Francisco “Pancho” Medrano, labor and civil rights leader, son of Sabas Medrano and Nicolasa Ruiz Franco, was born in the Little Mexico neighborhood of Dallas, Texas, on August 2, 1920. Medrano went to St. Ann’s Parochial School and Crozier Tech High School before dropping out of high school after a principal pulled him from class for having damaged shoes. The principal connected Medrano to a job at a rock quarry near Bachman Lake where Medrano could earn enough money to purchase clothing to attend school. While working at the quarry, he was admitted to the Works Progress Administration (WPA) school. Following his training at the WPA, he worked at the North American Aviation Plant in Dallas during World War II. While working at the aviation plant he became involved in union work as a member of the Local 645 of the United Auto Workers-Congress of Industrial Organizations (UAW-CIO). He was an elected sergeant-at-arms and trustee for his local union chapter (which later became Local 848). When he was a teenager, Medrano had taken up boxing. (His neighborhood priest had encouraged him and provided training.) At the North American Aviation Plant, Medrano regularly fought in matches within the company during his lunch hour and gained the reputation as a strong heavyweight fighter. North American Aviation also sent him out of state to fight in other matches within the company. According to Medrano’s account in a 1997 interview, he was fired by North American Aviation when he turned professional as a boxer. He devoted himself fully to union work but apparently later went back to work for the plant, which had been acquired by Chance Vought Corporation.
In 1963 Medrano began working for the UAW organization full time. He was assigned to represent the UAW in Starr County, Texas, in 1967. Farmworkers and laborers protested against working conditions and salaries, and acts of violence against picketers by Texas Rangers were reported (see STARR COUNTY STRIKE). While photographing the arrest of picketers, Medrano was arrested and allegedly punched. He filed a civil suit on behalf of himself and the United Farm Workers Organizing Committee, the AFL-CIO, and picketers against the Texas Rangers, officers of the state of Texas, and other public officials of Starr County, Texas. The suit alleged that Texas statutes banning mass demonstrations were unconstitutional and that the defendants deprived the plaintiffs of their civil rights and protections of the laws and Constitution of the United States. The case, Medrano v. Allee, was ultimately taken (as Allee v. Medrano ) to the U. S. Supreme Court, which ruled in favor of Medrano. A permanent injunction was placed against the defendants restraining them from enforcing the voided statutes and from interfering with the civil rights of plaintiffs and the class they represented. This suit helped protect protestors in Texas and changed the laws regarding picketing, strikes, and protests in Texas.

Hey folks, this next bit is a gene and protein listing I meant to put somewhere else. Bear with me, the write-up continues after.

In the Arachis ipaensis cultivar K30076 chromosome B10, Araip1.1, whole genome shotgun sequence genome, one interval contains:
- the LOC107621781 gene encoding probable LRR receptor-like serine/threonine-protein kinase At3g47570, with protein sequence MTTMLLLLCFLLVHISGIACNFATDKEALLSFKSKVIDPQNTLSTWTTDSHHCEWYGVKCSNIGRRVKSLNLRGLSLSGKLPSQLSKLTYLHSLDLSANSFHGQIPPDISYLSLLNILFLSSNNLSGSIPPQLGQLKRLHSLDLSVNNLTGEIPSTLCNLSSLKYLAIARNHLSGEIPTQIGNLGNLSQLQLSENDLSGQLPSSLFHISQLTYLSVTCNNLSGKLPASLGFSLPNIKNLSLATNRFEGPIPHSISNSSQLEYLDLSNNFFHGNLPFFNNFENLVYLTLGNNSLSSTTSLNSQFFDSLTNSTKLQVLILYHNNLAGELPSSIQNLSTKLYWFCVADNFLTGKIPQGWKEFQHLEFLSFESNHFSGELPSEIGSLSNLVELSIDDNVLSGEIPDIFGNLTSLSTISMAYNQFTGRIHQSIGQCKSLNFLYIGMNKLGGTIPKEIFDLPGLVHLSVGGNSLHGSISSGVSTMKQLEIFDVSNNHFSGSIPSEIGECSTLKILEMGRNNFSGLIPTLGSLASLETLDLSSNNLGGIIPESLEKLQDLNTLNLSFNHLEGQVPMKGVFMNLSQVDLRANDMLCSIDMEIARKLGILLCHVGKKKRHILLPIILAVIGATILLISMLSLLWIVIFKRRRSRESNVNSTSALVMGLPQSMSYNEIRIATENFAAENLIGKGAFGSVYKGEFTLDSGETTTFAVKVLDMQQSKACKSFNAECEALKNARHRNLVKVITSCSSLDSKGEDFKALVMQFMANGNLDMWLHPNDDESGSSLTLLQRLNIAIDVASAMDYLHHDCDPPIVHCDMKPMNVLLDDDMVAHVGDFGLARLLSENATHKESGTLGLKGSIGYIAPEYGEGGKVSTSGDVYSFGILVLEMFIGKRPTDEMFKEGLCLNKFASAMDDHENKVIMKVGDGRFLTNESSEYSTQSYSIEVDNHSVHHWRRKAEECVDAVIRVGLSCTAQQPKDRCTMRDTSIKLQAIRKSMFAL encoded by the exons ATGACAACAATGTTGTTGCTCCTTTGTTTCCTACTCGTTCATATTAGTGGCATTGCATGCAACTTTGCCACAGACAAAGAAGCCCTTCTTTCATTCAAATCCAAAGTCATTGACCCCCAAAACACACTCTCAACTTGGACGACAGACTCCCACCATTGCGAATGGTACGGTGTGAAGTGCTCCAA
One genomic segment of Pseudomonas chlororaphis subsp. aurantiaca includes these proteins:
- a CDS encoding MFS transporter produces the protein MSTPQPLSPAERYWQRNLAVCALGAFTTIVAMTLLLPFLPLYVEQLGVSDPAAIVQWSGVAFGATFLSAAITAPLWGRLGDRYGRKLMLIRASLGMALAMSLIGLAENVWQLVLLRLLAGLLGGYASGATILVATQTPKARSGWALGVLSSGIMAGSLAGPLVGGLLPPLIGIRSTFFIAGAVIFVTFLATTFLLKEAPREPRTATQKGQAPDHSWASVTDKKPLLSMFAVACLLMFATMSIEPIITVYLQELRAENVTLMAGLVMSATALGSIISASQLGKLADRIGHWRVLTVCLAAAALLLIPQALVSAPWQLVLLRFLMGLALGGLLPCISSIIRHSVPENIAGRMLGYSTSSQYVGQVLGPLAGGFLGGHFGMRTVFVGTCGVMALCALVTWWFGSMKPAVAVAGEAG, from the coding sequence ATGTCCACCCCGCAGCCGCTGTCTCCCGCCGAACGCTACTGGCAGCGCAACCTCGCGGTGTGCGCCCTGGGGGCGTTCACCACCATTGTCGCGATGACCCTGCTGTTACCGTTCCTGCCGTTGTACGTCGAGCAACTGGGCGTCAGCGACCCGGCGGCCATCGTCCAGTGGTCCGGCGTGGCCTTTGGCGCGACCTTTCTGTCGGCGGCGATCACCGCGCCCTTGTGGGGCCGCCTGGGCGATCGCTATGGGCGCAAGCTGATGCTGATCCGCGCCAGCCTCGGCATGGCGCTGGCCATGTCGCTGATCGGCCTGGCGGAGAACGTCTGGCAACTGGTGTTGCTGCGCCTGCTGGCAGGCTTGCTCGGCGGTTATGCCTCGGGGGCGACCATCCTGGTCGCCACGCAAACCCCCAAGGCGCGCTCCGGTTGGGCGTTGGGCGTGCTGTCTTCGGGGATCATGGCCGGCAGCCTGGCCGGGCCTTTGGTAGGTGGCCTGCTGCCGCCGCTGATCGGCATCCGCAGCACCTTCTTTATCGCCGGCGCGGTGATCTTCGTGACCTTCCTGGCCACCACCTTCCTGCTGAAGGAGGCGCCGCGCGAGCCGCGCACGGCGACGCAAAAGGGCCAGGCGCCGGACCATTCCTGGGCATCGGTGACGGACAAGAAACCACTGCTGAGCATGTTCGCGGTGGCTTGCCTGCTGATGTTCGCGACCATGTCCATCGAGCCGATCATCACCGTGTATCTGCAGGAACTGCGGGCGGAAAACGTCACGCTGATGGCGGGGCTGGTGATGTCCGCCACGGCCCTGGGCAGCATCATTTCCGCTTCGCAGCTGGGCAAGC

After returning to Dallas, Medrano was active in leading community support for Mexican American civil rights causes. When Thomas Rodriguez and his wife were shot during a controversial police raid in Dallas, he posted bond for Rodriguez and helped lead an interracial response to the shooting. Medrano led a 200-person march in support of the family during the Shrine Spring Parade. Medrano was also an active member of the protests and community responses following the shooting of twelve-year-old Santos Rodriguez in 1973.
Medrano identified as Chicano, and he worked to build connections between Black and Brown communities and organizations. At times he expressed frustration with Mexican American organizations such as the League of United Latin American Citizens (LULAC) and the American G.I. Forum for their hesitancy towards organizing and participating in protests. Medrano was active in politics and encouraged his community to become involved. He was known by his quote, “In America, everything is politics, from the day you are born, until the day you die.” In 1954 he helped form the Dallas chapter of the American G.I. Forum, and in 1975 he became a member of the executive committee of the Tejano Political Action Committee (Tex-PAC).
As a representative of the UAW, Medrano met high-profile civil and political leaders. He visited President Jimmy Carter in 1977 when the president met with a fifteen-member UAW delegation. He returned to the White House in 1979 to meet with Pope John Paul II after being invited for his work with the Medrano v. Allee case. Medrano took an active role, not only in his home state, but in significant civil rights events across the country, including Martin Luther King, Jr.’s marches in Selma and Birmingham, Alabama, and demonstrations by Cesar Chavez.
Medrano was married to Esperanza Jimenez, and they had five children: Francisco Jr., Roberto, Ricardo, Rolando, and Pauline. Several of his children became involved in Dallas politics. Ricardo and Pauline served on the Dallas city council, and Pauline served as a mayor pro tem. Roberto was a trustee of Dallas Independent School District, and Medrano’s grandson by Francisco, Adam Medrano, was elected to the Dallas city council in 2013 and also served as a mayor pro tem.
Pancho Medrano died on April 4, 2002, and was buried at Calvary Hill Cemetery and Mausoleum in Dallas. Francisco “Pancho” Medrano Middle School was named in his honor as well as a post office in East Dallas.